For instance, Fortis has a business office in a place called Kabusa; there is no bank in Kabusa and its environs. Microfinance banks are supposed to cater for the unbanked sector, people that have been excluded from financial services and the figures that we have put that is 65 per cent of Nigerians. There are still people that fall into that category that microfinance banks are supposed to help. We call these people Micro Medium and Small Enterprises (MMFE) and so, even within the urban centres like Abuja, Lagos and other big towns, you still have people whose businesses fall in that category.
How do you guarantee the safety of depositors’ funds as most of your staff are untrained new university leavers who are not bonded by the microfinance banks?
The issue of capacity is a major one that we need to contend with in the Nigeria market place and for us in the sector of microfinance, the problem is two fold. The first is the problem of staff but in Fortis we have Fortis Academy. What we do there is capacity building. We train our staff. We take them through our existing partnership with, for instance, the National Directorate of Employment (NDE) and the National Youth Service Corps (NYSC) where we are mandated to take a certain amount of graduates. Some of them that make it through our system, we retain and more than 500 people have gone through this process in Fortis. Then, the second aspect comes to the actual Small and Medium Scale Enterprise (SME) operators themselves. We don’t joke with capacity building and we are constantly training and re-training our people.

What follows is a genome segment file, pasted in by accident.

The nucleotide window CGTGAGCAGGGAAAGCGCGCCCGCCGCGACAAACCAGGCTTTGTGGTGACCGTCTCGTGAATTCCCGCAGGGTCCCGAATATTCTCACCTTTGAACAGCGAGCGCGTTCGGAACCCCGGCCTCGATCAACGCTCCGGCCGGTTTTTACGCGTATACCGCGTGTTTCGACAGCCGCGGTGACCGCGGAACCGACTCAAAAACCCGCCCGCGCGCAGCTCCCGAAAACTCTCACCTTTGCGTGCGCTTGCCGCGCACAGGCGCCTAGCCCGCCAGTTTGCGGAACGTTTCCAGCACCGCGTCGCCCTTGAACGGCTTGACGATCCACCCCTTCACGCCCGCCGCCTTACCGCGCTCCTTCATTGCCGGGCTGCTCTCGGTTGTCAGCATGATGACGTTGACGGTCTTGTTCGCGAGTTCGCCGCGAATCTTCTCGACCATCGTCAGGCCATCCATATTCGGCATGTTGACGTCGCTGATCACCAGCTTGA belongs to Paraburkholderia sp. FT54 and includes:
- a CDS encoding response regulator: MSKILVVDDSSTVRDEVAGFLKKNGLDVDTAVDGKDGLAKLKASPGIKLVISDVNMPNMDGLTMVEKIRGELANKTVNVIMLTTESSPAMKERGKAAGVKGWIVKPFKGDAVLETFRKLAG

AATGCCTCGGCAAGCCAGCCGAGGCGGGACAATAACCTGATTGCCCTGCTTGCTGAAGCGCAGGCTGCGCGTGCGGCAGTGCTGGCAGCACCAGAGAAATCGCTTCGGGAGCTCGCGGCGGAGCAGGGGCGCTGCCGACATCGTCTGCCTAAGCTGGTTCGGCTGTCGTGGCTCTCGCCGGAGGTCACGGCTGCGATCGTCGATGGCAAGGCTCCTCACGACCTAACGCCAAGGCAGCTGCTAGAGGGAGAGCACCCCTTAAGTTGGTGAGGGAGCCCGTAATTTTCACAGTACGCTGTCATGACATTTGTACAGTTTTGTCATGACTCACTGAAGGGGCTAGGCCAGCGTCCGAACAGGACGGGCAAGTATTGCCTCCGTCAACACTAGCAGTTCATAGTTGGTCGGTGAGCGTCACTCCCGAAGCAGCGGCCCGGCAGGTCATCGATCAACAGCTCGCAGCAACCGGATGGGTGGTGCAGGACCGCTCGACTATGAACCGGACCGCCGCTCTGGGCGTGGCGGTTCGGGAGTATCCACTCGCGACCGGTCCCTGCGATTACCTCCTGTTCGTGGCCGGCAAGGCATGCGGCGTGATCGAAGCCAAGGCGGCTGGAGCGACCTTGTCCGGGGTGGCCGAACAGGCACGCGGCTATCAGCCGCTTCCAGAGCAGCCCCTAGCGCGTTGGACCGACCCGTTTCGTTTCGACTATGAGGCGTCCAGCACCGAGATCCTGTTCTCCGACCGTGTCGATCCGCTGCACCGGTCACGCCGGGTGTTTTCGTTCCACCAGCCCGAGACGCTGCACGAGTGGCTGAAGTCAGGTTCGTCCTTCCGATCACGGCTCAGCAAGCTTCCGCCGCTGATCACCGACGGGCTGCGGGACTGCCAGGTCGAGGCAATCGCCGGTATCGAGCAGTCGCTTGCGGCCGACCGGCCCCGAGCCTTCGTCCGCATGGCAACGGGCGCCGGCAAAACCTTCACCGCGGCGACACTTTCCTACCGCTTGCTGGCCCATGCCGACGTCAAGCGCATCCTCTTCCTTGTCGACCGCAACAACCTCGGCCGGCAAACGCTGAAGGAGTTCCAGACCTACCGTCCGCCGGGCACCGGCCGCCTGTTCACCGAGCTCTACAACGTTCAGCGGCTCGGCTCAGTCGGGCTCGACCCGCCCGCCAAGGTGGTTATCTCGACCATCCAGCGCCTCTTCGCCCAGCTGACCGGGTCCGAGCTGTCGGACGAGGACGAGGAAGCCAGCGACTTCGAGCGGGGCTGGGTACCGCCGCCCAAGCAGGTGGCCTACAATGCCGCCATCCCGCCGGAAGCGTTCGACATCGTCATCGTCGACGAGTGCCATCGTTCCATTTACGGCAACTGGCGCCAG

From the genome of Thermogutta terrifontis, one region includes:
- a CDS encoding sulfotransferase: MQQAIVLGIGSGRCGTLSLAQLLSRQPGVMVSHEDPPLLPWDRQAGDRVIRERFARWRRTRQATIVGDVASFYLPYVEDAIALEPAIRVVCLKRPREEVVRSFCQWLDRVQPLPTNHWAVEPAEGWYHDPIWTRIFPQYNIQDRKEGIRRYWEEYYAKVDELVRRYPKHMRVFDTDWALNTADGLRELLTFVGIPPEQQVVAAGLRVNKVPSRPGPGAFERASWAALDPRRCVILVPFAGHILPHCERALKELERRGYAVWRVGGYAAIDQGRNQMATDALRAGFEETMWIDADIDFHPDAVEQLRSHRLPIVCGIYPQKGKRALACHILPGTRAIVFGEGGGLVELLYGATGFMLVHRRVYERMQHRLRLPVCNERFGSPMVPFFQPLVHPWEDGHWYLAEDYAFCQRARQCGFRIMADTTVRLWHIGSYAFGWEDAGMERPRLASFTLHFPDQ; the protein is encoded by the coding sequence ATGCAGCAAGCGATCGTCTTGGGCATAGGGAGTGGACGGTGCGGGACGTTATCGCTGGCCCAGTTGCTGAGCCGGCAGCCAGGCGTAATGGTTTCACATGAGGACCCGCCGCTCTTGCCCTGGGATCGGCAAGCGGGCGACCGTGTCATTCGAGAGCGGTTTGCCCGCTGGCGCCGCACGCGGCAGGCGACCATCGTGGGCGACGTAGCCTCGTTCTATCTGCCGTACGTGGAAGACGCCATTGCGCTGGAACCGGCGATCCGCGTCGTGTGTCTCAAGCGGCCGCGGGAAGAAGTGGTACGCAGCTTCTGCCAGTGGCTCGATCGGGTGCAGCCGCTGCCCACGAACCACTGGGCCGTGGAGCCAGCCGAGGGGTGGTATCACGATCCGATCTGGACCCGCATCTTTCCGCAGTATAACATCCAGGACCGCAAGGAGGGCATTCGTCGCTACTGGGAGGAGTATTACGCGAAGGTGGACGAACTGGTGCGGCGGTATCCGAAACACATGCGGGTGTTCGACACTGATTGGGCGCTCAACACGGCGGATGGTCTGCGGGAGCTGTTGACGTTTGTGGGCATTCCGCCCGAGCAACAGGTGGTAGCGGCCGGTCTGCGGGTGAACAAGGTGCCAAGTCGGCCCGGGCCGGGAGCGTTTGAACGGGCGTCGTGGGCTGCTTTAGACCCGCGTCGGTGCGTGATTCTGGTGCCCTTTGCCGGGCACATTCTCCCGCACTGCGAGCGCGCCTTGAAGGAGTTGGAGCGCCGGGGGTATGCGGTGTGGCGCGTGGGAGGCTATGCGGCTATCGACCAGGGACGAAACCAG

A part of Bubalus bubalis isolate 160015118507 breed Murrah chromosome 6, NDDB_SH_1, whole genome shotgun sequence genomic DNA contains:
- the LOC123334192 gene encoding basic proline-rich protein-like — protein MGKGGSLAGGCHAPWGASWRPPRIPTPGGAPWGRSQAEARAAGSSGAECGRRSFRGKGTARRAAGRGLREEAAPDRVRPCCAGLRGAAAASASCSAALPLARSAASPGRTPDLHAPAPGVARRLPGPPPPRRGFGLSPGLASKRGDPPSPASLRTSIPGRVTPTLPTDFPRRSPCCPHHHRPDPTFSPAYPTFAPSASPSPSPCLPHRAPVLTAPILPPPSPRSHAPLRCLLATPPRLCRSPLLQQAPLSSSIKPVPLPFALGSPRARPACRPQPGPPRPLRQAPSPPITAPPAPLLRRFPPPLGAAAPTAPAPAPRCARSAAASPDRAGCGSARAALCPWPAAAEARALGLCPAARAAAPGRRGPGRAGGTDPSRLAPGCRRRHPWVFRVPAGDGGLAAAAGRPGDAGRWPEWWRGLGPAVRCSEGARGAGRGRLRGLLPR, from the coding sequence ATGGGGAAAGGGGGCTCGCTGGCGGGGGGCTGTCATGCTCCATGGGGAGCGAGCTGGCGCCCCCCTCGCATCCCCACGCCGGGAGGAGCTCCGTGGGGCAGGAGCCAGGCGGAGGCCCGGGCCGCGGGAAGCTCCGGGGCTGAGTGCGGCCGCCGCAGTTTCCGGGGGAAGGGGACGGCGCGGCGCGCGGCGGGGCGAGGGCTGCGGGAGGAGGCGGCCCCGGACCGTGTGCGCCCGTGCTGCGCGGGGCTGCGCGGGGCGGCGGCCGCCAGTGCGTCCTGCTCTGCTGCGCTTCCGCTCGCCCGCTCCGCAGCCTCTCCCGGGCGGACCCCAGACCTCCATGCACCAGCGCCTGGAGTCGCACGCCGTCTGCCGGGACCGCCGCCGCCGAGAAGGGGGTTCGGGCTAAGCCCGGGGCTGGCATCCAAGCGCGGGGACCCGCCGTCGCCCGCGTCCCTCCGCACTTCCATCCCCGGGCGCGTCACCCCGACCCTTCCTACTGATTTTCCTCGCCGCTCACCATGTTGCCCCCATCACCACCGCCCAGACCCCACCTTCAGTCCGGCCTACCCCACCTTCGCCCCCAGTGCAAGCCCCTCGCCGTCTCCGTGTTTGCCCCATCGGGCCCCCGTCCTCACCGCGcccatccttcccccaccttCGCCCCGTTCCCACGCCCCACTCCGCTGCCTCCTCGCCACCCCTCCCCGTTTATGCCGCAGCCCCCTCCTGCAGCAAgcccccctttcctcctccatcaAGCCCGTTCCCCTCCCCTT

What checks and balances have you put in place to guard against fraudulent practices so as to restore confidence in the system?
Actually, that problem is really not the one besetting only microfinance bank; all deposit-taking institutions sometimes fall prey to the activities of unscrupulous individuals. What we do is that we take basic security checks like getting us guarantors, but the point must be made here that not one kobo that comes through a microfinance bank will be lost because the banks themselves are insured and the deposits are covered by insurance from the NDIC, also even where perhaps such an unfortunate case occurs, the depositors will not lose their money because they are insured.
What are the problems confronting microfinance banks in serving as engine room for grassroots economic growth and development?
We thank God that recently, the regulatory authorities have been trying to finalise the Association of Micro Finance Banks (AMFB) so that we can have a unified body with one voice and make our case known. The normal operational challenges of running a business in Nigeria are also applicable to microfinance banks. Certainly, the activities of quacks, fake microfinance banks and then the failed cooperative societies that have been parading themselves as microfinance banks have dented the reputation of microfinance banks.